The German government has come out in opposition to Google's recent book settlement, declaring it would “irrevocably alter the landscape of international copyright law.”
Court papers filed in New York yesterday said the deal “runs afoul of the applicable German national laws, as well as European public initiatives to create non-commercial worldwide digital libraries.”
Last month Microsoft, Amazon and Yahoo! attempted to derail a court settlement which arose after Mountain View was sued by authors and publishers in 2005.
In October last year, Google was handed the right to digitise, host, and sell ads against millions of published works, after it reached a class action settlement with the groups that had originally brought the copyright infringement suit (PDF).
Under the agreement, the Authors Guild and the Association of American Publishers have the final say on whether their members' copyrighted works may be used in Google’s Book Rights Registry. The web kingpin also agreed to pay $125m to resolve any outstanding claims.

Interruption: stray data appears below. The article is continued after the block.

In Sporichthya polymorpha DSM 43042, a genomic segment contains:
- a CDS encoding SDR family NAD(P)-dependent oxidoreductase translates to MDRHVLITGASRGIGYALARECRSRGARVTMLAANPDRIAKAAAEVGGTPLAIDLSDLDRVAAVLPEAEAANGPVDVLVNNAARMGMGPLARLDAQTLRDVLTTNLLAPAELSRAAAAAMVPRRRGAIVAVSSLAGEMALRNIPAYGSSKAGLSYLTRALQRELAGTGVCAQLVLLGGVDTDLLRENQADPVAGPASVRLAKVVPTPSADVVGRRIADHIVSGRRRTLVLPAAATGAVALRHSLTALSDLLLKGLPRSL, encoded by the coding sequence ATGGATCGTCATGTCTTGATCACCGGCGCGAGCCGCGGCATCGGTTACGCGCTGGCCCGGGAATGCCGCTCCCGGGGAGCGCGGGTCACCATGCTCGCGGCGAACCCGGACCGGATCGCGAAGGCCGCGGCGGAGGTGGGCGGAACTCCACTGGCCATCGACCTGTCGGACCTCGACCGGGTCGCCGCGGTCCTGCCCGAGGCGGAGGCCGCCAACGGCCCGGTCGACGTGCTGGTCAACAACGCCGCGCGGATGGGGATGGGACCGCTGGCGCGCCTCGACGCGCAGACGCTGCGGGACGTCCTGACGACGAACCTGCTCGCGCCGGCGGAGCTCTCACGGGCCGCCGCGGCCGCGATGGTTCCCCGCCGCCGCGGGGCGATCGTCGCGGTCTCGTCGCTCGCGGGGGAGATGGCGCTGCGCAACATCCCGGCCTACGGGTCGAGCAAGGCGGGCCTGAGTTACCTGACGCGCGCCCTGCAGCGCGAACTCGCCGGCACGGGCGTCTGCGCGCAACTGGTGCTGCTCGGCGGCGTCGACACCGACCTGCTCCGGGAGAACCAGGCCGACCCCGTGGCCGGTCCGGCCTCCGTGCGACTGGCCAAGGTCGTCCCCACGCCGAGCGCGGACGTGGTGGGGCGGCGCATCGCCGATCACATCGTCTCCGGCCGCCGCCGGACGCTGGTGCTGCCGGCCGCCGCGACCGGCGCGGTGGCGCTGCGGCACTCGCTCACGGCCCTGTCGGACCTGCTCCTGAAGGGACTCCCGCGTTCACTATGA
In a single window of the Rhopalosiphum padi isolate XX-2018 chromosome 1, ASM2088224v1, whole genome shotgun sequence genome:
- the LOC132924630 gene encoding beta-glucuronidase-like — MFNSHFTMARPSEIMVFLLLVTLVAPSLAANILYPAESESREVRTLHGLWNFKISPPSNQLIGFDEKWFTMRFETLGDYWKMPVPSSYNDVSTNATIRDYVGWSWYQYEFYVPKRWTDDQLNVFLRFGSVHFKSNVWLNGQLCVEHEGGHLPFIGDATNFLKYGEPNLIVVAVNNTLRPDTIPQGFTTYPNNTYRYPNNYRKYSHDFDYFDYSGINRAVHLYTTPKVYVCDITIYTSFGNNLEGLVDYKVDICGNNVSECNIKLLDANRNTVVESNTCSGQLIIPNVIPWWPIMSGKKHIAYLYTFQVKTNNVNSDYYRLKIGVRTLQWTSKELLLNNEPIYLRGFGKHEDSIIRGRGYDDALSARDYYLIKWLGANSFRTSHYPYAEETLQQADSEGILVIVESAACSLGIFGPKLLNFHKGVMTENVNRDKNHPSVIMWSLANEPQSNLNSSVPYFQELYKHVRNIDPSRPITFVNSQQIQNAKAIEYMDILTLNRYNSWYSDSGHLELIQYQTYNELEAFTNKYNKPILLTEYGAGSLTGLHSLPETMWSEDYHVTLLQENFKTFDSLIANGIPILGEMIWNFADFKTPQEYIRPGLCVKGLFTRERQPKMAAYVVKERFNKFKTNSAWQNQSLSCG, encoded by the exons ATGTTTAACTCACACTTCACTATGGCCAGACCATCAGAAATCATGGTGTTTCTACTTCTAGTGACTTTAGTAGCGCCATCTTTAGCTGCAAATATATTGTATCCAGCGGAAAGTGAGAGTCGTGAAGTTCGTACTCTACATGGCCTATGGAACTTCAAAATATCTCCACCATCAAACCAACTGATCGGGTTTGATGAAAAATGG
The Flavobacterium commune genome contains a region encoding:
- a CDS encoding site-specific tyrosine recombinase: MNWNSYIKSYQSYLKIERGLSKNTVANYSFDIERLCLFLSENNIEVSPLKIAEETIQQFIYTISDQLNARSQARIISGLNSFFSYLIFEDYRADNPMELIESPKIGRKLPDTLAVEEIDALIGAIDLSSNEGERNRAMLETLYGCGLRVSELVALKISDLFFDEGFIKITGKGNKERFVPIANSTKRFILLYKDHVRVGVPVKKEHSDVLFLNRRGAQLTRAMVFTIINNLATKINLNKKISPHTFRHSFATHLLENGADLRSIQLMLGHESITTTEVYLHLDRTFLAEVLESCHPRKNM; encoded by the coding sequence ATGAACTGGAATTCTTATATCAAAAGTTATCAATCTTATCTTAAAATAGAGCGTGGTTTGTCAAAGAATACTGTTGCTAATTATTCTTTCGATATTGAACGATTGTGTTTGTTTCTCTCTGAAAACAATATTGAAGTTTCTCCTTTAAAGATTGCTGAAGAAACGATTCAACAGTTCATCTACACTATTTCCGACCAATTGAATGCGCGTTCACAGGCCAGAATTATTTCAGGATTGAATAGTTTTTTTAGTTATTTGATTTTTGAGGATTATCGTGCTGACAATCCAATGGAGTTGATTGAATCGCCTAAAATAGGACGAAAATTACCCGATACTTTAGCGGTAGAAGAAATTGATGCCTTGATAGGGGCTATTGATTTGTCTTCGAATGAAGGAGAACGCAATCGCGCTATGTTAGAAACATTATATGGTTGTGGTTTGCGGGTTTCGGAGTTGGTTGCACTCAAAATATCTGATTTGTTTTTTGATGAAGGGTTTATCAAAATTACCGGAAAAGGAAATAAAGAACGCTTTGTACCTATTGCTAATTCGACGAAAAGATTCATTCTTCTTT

Germany is the first government to oppose Google’s program.
According to AFP, German justice minister Brigitte Zypries told Handelsblatt business daily that she had filed a 25-page legal brief with the court in New York that is required to give the settlement the go ahead.
"We hope that the court strikes down the approval of the settlement in the class-action suit, or at least excludes our German authors and publishers from the so-called class, so the settlement has no impact on them," she said.
A “fairness hearing” will be held in the Big Apple on 7 October by a US District Court judge.
Anyone wishing to add his or her voice of dissent against the settlement has until Friday (4 September) to do so. ®